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Dangerous Woman

by Ariana Grande

Released May 20, 2016 via Republic Records

Reviewed May 4, 2021

Top tracks (based on community voting)
Dangerous Woman (46%), Into You (39%), Greedy (27%)

When you compare Dangerous Woman to My Everything and Yours Truly, it’s like night and day; they might as well be made by different artists. Not only does Ariana Grande become eons more mature in a matter of two years, but the songs on Dangerous Woman evolve far beyond just vehicles to showcase Ariana’s incredible voice. The instrumentals got a lot more bombastic—for example, take the title track and “Into You”—and the lyrics are much improved. The fullness of this record is likely the reason this is the Ariana album where the most songs have lead single energy and #1 hit potential. Musically, it’s a potpourri of different influences (disco, rock, dancehall, doo wop), yet that fullness and hit potential makes these songs pop classics. Her ventures into R&B are great, but when Grande really immerses herself in a more pop-driven style, she transforms into one of the best pop artists of this decade. – Alan (9.3/10)

While Ariana Grande was already at the front and center of pop culture prior to Dangerous Woman, her third studio album feels pivotal in proving her staying power. Five years later, Grande’s success hasn’t wavered one bit and neither has her willingness to adapt. Dangerous Woman cemented her image as a genuine artist—and more importantly, a confident and empowered woman—rather than the teenage actress we’d seen on Nickelodeon. Flirty, rebellious, and overtly sexual at times, Dangerous Woman embraces mature themes but is never anything less than thoroughly tasteful. Fusions of soulful R&B combine with dance-pop to form the foundation, while a myriad of influences from reggae, trap and EDM make this thing truly pop. Loaded with hits, beautiful vocal performances, and a strong showing on the songwriting front, this album solidified Grande as a generational popstar, an inspiration source for female empowerment, and a truly Dangerous Woman. Dominick (8.5/10)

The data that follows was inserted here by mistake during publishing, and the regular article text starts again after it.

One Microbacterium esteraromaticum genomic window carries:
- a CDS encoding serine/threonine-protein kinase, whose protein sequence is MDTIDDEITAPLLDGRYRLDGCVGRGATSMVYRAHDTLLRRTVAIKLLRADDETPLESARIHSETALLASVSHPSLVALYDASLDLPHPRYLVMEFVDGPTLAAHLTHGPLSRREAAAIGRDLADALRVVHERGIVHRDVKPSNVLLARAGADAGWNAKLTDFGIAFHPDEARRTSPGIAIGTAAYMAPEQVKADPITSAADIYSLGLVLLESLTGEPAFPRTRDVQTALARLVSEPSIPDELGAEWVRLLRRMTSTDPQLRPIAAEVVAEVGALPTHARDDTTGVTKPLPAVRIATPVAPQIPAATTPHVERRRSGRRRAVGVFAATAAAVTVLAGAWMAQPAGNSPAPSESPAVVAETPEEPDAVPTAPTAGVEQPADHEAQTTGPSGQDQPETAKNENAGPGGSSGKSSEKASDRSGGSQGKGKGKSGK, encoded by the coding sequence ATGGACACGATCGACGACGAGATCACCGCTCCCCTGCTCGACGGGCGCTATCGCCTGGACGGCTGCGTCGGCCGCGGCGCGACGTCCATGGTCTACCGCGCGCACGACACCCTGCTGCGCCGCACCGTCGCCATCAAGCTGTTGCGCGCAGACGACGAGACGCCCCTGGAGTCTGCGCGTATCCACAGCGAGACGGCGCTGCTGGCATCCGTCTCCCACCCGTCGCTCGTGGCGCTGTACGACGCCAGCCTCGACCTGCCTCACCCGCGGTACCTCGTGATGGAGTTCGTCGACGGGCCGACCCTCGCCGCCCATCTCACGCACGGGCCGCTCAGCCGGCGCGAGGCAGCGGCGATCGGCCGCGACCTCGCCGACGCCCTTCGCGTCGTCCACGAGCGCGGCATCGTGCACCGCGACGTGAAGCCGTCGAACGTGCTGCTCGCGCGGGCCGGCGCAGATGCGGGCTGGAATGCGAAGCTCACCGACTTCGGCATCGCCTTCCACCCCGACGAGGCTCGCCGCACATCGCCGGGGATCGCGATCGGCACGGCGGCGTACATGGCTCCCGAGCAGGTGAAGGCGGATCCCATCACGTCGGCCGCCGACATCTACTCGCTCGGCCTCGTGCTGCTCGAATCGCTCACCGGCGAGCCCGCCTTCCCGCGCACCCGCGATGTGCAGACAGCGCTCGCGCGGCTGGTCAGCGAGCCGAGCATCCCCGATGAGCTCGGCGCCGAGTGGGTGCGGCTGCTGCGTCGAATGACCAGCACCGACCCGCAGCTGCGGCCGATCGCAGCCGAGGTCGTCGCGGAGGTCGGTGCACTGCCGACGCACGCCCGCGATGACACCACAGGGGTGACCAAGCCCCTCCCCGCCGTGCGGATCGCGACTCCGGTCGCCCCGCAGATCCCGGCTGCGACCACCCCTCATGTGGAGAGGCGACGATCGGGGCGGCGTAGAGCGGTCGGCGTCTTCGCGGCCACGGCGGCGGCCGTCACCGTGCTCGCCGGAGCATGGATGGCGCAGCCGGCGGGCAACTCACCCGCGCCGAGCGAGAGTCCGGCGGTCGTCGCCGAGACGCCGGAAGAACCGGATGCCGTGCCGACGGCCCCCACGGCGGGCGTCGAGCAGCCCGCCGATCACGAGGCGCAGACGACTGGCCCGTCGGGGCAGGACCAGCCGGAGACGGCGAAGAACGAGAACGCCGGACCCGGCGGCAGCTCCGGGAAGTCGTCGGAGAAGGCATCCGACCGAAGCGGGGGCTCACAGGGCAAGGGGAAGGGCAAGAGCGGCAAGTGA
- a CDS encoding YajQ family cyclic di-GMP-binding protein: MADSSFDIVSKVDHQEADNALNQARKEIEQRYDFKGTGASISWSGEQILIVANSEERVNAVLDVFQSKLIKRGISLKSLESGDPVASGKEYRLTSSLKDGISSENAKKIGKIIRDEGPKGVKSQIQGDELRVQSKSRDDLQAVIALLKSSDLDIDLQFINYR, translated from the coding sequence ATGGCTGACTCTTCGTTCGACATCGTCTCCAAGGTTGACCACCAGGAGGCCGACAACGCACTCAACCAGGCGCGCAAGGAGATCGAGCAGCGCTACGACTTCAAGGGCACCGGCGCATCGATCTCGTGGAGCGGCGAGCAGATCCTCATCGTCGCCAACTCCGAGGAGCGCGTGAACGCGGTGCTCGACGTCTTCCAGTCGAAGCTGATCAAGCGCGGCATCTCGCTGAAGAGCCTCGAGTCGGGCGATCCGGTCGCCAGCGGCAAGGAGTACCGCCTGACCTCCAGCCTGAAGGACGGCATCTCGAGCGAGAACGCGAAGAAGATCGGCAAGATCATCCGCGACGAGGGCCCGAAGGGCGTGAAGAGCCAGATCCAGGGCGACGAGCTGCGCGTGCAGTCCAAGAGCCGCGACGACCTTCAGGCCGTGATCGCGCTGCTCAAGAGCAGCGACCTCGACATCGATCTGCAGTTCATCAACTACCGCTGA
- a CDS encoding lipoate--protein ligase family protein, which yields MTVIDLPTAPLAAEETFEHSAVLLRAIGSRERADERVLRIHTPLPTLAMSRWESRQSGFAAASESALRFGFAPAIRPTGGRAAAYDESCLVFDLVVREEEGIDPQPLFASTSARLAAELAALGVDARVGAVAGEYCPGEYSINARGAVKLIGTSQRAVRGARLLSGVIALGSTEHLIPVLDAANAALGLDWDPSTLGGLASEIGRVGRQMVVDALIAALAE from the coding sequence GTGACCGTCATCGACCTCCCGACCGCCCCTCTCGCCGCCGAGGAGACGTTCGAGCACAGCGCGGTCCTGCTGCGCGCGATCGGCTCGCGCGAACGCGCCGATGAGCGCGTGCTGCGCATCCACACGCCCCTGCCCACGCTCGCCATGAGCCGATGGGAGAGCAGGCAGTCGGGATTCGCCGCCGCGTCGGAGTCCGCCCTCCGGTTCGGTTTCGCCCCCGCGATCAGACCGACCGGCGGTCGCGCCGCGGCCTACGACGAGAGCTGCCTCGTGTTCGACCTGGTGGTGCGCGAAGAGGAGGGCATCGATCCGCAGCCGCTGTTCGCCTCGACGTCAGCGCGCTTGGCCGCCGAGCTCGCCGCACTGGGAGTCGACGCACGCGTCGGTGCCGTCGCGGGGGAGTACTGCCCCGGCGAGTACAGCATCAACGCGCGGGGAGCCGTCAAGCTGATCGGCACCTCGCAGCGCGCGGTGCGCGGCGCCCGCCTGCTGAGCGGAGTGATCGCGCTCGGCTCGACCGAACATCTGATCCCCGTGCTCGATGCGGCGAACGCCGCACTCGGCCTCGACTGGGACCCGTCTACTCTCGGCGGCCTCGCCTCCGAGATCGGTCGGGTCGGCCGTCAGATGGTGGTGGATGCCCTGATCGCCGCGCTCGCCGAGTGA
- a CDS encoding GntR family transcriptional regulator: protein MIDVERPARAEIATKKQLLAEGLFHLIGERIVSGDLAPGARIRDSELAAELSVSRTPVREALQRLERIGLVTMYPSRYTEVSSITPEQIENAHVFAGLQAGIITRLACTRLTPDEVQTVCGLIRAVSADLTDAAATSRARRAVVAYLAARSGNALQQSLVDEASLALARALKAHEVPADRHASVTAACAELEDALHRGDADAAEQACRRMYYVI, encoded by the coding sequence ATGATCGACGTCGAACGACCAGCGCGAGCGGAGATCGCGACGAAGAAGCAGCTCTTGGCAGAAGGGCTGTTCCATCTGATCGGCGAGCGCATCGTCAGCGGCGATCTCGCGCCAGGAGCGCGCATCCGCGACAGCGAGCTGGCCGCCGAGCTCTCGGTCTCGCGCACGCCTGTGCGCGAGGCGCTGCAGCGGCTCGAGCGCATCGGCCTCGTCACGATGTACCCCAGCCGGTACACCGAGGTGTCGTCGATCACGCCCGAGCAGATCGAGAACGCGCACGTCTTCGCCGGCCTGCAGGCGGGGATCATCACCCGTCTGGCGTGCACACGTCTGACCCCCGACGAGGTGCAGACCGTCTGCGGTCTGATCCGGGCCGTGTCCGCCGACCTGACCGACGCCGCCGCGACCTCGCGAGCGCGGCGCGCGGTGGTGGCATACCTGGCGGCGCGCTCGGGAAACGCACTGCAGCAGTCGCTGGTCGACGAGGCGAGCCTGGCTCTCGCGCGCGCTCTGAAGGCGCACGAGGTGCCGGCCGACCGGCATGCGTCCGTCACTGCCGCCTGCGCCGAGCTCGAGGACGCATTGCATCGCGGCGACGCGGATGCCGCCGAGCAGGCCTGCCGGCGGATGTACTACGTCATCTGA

Teenage actors and actresses rarely expand upon that title as far as their careers in entertainment go. If they do, it is often prefaced by a period of controversy brought on by public and media scrutiny. While there isn’t anything inherently wrong with teen idols having rocky transitions into adulthood in the entertainment industry, it's worth noting that few have done so with the poise and grace that Ariana Grande has. Dangerous Woman is a fantastic example of how the Victorious star has evolved over the years. Shedding the skin of the quirky and bubbly persona she presented on Nickelodeon, Dangerous Woman is an exploration of more socially mature material—love, lust, defiance, heartbreak—with Grande’s one of a kind voice. Her unwavering vocal performances are as polished, powerful, and steady as ever on this album; the musicality and guest appearances are varied and largely successful. Ariana Grande has become a megastar in recent years, and it's not because of some catastrophic string of events like some of her peers. It is because of her undeniable talent and albums like this. – Pax (8.2/10)

Alan: 9.2/10 | Dominick: 8.5/10 | Pax: 8.2/10 | DeVán: 8/10

Cam: 6.8/10 | Hadley: 6.5/10 | Victoria: 6/10 | Jared: 5.5/10


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